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C++ provides the following classes to perform output and input of characters to/from files: ofstream: Stream class to write on filesofstream ifstream:

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Presentation on theme: "C++ provides the following classes to perform output and input of characters to/from files: ofstream: Stream class to write on filesofstream ifstream:"— Presentation transcript:

1 C++ provides the following classes to perform output and input of characters to/from files: ofstream: Stream class to write on filesofstream ifstream: Stream class to read from filesifstream fstream: Stream class to both read and write from/to files.fstream Input/output with files Assume that I have a file called Simpletextfile1.txt which looks like this You can (yes, do) get the file here

2 #include "stdafx.h" #include using namespace std; int main() { string line; /* the following line assumes that you have put the datafile in the same directory as the executable file. In my case: c:\users\pkirs\documents\visual studio 2012\Projects\fio1\fio1\ */ ifstream inputfile ("Simpletextfile1.txt“) if (inputfile.is_open()) { while (getline(inputfile,line)) cout << line << endl; cout << endl; } else cout << "unable to open file\n"; return 0; } Consider the following code

3 Not surprisingly, this produces the output

4 Let’s consider the code line-by-line The Precompiler directives should basically be familiar to you: #include "stdafx.h“ // we don’t really need file, but it doesn’t hurt #include using namespace std; We already identified the c++ stream operators : ofstream: Stream class to write on files ifstream: Stream class to read from files fstream: Stream class to both read and write from/to files. We have already used objects whose types were these classes: cin is an object of class istream and cout is an object of class ostream. We have already used objects whose types were these classes: cin is an object of class istream and cout is an object of class ostream. (we used iostream because it contains both istream and ostream string line; I don’t believe we have used the command: The string declaration is essentially the same as char[] * (i.e., we are dealing with a pointer or an address (when I checked a blog, I found this suggestion “ Always use string: It's easier, it's more friendly, it's optimized, it's standard, it will prevent you from having bugs, it's been checked and proven to work.”)

5 ifstream inputfile ("Simpletextfile1.txt"); The command: Instructs the IDE to open (input file) ("Simpletextfile1.txt“) Note that we have to check to make sure that the file was found and opened:if (inputfile.is_open()) If not, then there is no sense going any further: else cout << "unable to open file\n"; return 0; If it was found and opened, then we read in the text one line at a time (and print it out) and keep reading [while (getline(inputfile,line))] until we hit an End-of-file (EOF) which is system-dependent (but is commonly -1, such as in... as an end-of-file indicator) Now, please enter in the source code (Slide 2), compile and execute the program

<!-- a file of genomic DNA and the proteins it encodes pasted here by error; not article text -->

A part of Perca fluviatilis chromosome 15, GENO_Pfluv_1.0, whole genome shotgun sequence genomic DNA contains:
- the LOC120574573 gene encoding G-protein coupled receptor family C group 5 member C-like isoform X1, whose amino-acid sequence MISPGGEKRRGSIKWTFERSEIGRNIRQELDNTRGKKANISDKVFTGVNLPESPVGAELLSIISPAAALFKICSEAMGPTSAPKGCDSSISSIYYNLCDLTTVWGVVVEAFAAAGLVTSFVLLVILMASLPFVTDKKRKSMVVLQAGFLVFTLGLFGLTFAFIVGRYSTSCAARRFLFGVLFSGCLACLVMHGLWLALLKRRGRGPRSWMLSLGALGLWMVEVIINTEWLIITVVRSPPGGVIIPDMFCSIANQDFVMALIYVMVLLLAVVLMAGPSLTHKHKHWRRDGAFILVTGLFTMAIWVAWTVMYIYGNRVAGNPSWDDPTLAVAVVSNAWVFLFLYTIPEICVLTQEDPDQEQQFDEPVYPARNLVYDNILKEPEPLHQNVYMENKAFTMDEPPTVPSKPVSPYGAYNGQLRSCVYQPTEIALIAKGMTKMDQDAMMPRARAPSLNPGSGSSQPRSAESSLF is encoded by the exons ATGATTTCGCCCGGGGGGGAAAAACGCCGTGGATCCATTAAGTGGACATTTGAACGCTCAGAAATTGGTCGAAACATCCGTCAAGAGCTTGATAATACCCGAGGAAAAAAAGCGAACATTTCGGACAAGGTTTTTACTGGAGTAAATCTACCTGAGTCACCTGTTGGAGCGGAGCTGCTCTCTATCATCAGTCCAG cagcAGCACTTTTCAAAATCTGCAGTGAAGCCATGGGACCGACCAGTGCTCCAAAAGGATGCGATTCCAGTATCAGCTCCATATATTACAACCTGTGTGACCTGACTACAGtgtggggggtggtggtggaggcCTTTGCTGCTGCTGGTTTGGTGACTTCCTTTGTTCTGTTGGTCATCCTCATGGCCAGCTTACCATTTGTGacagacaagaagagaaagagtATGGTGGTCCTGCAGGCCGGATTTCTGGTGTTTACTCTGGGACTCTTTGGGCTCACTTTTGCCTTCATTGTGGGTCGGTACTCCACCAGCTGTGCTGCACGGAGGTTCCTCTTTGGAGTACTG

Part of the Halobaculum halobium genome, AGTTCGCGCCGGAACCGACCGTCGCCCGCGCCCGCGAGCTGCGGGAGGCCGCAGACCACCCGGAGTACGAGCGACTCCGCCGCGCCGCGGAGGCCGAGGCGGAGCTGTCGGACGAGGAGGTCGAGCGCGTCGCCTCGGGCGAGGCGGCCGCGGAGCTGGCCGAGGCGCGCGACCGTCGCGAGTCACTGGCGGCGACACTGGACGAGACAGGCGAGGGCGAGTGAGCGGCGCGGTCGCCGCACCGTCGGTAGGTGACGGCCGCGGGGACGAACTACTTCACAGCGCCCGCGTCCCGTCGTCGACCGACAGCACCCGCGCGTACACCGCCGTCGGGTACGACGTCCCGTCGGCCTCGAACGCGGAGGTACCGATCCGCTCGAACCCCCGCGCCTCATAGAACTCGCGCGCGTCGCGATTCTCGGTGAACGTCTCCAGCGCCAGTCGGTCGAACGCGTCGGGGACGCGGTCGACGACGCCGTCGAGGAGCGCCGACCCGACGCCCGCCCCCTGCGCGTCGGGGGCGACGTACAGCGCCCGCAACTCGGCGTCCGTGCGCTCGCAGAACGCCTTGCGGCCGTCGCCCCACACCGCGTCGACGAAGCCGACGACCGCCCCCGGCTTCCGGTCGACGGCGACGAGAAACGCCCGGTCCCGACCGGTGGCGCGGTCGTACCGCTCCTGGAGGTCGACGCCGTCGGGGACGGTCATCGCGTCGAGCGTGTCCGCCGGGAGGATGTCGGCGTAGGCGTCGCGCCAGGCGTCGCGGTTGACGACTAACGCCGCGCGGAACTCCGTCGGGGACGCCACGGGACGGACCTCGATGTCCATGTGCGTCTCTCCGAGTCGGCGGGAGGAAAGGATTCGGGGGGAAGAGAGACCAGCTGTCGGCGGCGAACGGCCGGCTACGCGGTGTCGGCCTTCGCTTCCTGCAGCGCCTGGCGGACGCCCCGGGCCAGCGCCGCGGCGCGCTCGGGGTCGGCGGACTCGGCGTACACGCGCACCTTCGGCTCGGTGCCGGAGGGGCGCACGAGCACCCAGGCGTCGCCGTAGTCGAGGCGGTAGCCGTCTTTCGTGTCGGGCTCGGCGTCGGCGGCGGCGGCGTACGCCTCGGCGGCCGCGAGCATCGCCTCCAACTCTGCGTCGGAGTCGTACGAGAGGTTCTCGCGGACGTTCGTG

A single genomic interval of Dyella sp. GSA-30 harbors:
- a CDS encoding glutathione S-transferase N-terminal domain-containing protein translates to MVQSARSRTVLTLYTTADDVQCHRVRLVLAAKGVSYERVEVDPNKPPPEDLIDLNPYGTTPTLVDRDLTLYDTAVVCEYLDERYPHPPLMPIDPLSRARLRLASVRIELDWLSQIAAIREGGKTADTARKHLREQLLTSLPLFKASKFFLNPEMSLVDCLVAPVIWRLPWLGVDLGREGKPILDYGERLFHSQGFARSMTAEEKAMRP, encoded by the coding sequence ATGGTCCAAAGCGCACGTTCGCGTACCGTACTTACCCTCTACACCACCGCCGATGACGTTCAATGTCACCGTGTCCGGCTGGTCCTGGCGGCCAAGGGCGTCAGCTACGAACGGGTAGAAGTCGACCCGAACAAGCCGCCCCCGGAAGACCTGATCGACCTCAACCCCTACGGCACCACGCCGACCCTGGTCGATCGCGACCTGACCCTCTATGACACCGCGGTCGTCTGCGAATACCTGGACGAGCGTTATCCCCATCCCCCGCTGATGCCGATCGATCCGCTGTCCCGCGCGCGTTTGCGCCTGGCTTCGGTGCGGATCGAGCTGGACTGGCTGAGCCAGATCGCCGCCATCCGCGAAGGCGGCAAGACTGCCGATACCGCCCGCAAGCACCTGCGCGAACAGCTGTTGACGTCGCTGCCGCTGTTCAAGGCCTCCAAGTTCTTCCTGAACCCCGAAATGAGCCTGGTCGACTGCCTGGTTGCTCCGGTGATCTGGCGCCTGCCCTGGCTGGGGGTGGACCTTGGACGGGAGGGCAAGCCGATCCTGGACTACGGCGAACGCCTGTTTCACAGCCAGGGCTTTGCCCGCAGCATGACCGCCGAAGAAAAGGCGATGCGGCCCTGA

6 #include "stdafx.h" #include using namespace std; int main() { string line; ifstream inputfile ("Simpletextfile1.txt"); // the code below creates a file which will be a copy of the input file ofstream outputfile (“CopyofSimpletextfile1.txt"); if (inputfile.is_open()) { while (getline(inputfile,line)) { cout << line << endl; outputfile << line << end; } cout << endl; outputfile.close(); } else cout << "unable to open file\n"; return 0; } Modify the code so that you write the inputted data to an external file

7 If you open the files (remember you can find them in project directory: mine is c:\users\pkirs\documents\visual studio 2012\Projects\fio1\fio1\)

8 Reading in numeric data Consider the following data file This is actually a text file but I would like to read the data into a numeric array: int matrix[3][3]; r\c

9 // matrix.cpp : Defines the entry point for the console application. #include "stdafx.h" #include using namespace std; int main() { int matrix[3][3]; int rowcount, colcount; string line, temp; ifstream inputfile("csvdemo.txt"); if (inputfile.is_open()) { for (rowcount = 0; rowcount < 3; rowcount++) { for (colcount = 0; colcount < 3; colcount++) { getline(inputfile, temp, ','); matrix[rowcount][colcount] = stoi(temp); cout << "[" << rowcount << "][" << colcount << "] = " << matrix[rowcount][colcount]; } cout << line << endl;} inputfile.close(); } else cout << "unable to open file\n"; return 0; }

10 The output would appear as:

11 The data can also be transferred from an Excel spreadsheet Save the spreadsheet as csv file: Save the csv file in your default directory Change ifstream inputfile("csvdemo.txt"); to ifstream inputfile(“matrixdemo.txt"); Recompile and run (The output will look exactly the same)

12 Creating and reading binary files We know that when we store something in RAM or to a disk, we store the binary equivalents. That often means converting the data to binary C/C++ allows you to write and read data in binary formats. The following from A file stream object can be opened in one of two ways. First, you can supply a file name along with an i/o mode parameter to the constructor when declaring an object: ifstream myFile ("data.bin", ios::in | ios::binary); Alternatively, after a file stream object has been declared, you can call its open method: ofstream myFile;... myFile.open ("data2.bin", ios::out | ios::binary);

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